Eye Exams May One Day Detect Alzheimer's Disease

Megan Ray  |  August 8, 2014

There are plenty of good reasons to get your eyes checked regularly, and research presented at a recent meeting in Copenhagen may provide another surprising incentive. According to a report presented at the Alzheimer's Association International conference, doctors may soon be able to detect the early signs of Alzheimer's disease with a simple eye test.

Beta-amyloid plaques have long been linked to Alzheimer's, with more of the substance appearing in people's brains as the disease progression. For the first time, researchers have demonstrated that beta-amyloid may be detectable without expensive brain testing and before enough of the plaques appear to cause serious damage. The report's authors said that the experimental eye test could detect the early signs of Alzheimer's much sooner.

Importance of early detection 
According to The Guardian, late detection is one of the major problems hampering the advancement of Alzheimer's care. By the time most people are diagnosed with the disease, it's too late to take many effective steps toward alleviating its symptoms, let alone slowing its progression. Even in clinical trials, many medications have been rejected as possible treatments, since the brains of people taking them have suffered too much damage from Alzheimer's for the drugs to be effective.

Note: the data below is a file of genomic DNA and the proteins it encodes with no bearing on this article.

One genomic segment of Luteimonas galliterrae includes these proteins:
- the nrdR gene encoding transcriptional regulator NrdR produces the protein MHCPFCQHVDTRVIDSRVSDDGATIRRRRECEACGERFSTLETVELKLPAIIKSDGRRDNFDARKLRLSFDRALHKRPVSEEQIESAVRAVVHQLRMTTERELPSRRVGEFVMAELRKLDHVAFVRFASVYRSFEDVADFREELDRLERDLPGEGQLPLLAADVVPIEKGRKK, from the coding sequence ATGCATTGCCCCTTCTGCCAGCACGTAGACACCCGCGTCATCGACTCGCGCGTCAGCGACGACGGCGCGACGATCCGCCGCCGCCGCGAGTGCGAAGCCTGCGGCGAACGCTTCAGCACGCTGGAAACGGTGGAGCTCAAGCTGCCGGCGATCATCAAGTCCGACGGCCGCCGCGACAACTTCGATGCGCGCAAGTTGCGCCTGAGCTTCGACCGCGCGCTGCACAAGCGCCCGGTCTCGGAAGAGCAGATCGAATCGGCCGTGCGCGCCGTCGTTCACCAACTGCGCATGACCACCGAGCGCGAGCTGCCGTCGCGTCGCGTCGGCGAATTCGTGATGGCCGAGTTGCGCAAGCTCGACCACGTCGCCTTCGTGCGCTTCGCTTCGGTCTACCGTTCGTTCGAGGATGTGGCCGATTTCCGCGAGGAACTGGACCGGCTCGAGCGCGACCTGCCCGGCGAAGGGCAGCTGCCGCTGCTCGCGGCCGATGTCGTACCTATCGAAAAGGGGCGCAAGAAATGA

Other amyloid tests are too complex
Amyloid levels can be measured with a number of tests, but researchers said that they are too expensive to be used as early detection systems. Brain scans using chemicals that make the beta-amyloid protein visible are used in some cases when Alzheimer's is suspected, but the test is too expensive - and the equipment and expertise too rare - for it to be a viable option for many people. Fluid from the spinal cord can also be tested for the presence of beta-amyloid, but the procedure is invasive.

New exam methods
The eye test proposed by researchers would be both easy and inexpensive to perform. Two potential methods for such a test were presented at the AAIC, both of which were successful in initial trials. One method involved participants ingesting curcumin, commonly found in the spice turmeric, which binds to amyloid proteins. Using a special imaging device, researchers could then detect any beta-amyloid in the eye. In the study, Alzheimer's was detected in 100 percent of the people who had it. Only about 20 percent of those who didn't have the disease received a false positive result.

Another research team had participants apply an ointment to the inside of their eyelids the night before an eye test, which the researchers said had no negative effects. The next day, a laser scanning device was able to detect amyloid proteins that the ointment revealed. This test found the illness in 85 percent of participants who had Alzheimer's, and falsely identified only 5 percent of people without the disease.

Using either method, the amount of beta-amyloid plaques the eye tests were able to pick up matched the amount found in the brain, suggesting that the results were reliable. Researchers said that the tests were simple and uninvasive enough that they may be able to some day become a part of routine eye exams. However, further study will be needed before that stage.

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